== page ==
McDonald’s is finally dipping a toe into the world of mock-meat by introducing a vegan option with its new McPlant range, but can this late entry hold up against the biggest and best vegan burgers in the game?
The McPlant range will include a fake-beef burger, plant-based chicken and breakfast sandwiches, but don’t get too excited just yet.
A spokesperson for the fast-food giant said it wasn’t able to give an exact launch date for when the range would hit Australian restaurants.
“We don’t have any immediate plans for the McPlant to be launched in Australia,” the McDonald’s Australia spokesperson said.
While most restaurants and cafes have been semi-quick to catch onto the plant-based movement, our fast-food restaurants remained relatively untouched until recently.
If you were an early (pre-2014) convert to the cause, you’ll be familiar with the phrase, “Don’t worry, I’ll just get fries” and will look back aversely to the days of scraping together various side-dishes and calling it a meal.
(Despite what some eateries will have you believe, a side of fries and a garden salad is not a main meal.)
And as the vegan, vegetarian and plant-based lifestyles continue to grow in popularity, our fast-food chains are (finally) starting to take notice – but how do they compare?
Stack up your options…
Accredited dietitian and vegan nutritionist behind The Plant Potential, Mr Jacob McGinness said there are a number of things to look for when picking the best vegan burger.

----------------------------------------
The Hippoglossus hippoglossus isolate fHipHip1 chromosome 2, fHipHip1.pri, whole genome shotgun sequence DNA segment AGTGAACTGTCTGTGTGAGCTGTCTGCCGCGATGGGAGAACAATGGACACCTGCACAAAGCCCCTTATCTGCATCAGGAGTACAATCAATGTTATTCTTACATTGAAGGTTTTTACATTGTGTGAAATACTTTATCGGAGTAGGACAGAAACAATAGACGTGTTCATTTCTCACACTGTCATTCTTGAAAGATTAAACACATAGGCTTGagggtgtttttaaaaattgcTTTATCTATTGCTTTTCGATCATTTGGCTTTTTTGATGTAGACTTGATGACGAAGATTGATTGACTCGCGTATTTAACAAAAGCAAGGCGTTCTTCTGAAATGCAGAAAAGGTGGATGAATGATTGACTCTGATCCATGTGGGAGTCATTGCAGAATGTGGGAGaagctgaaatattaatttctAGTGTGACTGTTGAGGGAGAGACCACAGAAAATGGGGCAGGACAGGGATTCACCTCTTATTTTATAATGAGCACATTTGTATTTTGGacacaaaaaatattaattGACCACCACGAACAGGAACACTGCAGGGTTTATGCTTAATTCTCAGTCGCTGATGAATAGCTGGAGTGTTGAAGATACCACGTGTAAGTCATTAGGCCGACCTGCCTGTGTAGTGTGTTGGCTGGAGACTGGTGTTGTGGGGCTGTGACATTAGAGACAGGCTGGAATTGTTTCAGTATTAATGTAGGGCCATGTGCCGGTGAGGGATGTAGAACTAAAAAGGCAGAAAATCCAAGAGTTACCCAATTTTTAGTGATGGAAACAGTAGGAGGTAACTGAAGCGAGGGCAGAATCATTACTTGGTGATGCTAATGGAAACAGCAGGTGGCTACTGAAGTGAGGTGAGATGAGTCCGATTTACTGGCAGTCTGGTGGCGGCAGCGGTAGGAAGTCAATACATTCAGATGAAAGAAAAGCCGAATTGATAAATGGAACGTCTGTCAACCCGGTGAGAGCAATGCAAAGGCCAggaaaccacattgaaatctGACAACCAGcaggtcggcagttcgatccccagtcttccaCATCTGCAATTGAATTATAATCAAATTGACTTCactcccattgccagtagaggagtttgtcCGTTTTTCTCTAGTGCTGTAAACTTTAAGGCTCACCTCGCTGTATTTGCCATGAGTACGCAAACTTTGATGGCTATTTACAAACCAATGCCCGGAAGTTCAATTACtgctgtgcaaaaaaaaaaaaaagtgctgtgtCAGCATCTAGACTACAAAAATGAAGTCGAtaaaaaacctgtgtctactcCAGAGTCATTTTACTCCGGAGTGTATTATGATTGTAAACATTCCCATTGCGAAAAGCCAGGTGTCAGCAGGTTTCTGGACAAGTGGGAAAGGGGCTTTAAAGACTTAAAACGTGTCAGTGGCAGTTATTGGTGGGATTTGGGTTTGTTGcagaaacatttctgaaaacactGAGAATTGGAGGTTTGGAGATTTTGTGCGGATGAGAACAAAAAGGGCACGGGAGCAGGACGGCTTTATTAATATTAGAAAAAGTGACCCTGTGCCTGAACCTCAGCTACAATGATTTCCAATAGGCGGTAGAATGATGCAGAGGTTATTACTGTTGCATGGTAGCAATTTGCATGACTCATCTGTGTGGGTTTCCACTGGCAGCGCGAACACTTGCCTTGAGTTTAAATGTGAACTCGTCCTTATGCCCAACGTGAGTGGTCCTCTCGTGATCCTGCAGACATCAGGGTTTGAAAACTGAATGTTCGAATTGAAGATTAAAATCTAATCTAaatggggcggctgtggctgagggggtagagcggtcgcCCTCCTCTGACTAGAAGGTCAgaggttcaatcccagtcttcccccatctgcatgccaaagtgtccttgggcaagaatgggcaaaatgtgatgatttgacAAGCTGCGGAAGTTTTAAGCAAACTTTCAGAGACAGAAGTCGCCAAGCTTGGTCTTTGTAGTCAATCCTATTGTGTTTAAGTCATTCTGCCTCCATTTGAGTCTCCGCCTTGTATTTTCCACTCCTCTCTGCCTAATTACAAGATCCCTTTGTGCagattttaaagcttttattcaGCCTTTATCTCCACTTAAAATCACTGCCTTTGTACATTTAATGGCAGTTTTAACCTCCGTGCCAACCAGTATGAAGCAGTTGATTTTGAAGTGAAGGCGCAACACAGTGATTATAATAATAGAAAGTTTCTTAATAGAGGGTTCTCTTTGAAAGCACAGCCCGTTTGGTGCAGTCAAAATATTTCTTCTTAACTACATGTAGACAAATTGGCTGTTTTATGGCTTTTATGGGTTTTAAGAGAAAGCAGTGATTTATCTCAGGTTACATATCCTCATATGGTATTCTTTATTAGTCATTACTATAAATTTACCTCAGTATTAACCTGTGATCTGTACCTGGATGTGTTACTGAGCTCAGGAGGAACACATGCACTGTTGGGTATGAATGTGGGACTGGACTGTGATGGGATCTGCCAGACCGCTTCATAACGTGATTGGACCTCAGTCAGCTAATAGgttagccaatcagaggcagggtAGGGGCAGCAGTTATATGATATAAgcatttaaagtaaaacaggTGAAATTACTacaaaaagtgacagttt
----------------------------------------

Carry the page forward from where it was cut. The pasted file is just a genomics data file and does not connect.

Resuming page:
“Creamy sauces and cheeses can have higher fat and sodium,” Mr McGinness told The New Daily.
Luckily, we compared the best fast-food, mock-meat burgers available so you don’t have to.
Nutrition-wise, things to look out for is sodium content, saturated fat and kilojoules in your burger of choice, Mr McGinness said.
Vegetable patties tend to be lower in total fat and saturated fat, but higher in sodium compared to mock-meat and real meat patties.
For example, the Vegan Whopper Cheese Burger contains two veggie patties instead of the CSIRO-designed mock-meat patty used in the Rebel Whopper.
The Vegan Whopper Cheese only has 5.6g of saturated fat, but 1480mg of sodium which is nearly two thirds of your recommended daily intake.
Unfortunately, while mock-meat patties are delicious and generally full of protein, they also tend to be higher in sodium, saturated fat and kilojoules, even compared to real meat patties.
Mr McGinness said just because something is marketed as vegan doesn’t mean it’s automatically healthier, but ensuring your burger is loaded with vegetables is a good start.
Sadly, when it comes to mock-meat, you’re likely to find yourself picking between high sodium or high saturated fat.
Our verdict? The Rebel Whopper is the way to go – just remember to ask for vegan mayo!
If you’re worried about sodium intake or are worried about over-eating, Mr McGinness also recommends avoiding any extras.
“If you’re going out to get burgers, don’t get all the extras – maybe share fries with friends, and get a water or low-sugar soft drink instead.”
The McDonald’s McPlant range – if we ever get it – will use a Beyond Meat patty, the same or similar to the one used at Grill’d, which will give you an idea of its potential nutritional value.
And while we may have to wait a bit longer than the rest of the world to try the McPlant range, it is certainly a step in the right direction.
Hopefully someday soon the vegans of Australia can hope to participate in the age-old, national past-time of the ‘Maccas run’, and order something other than a side of fries.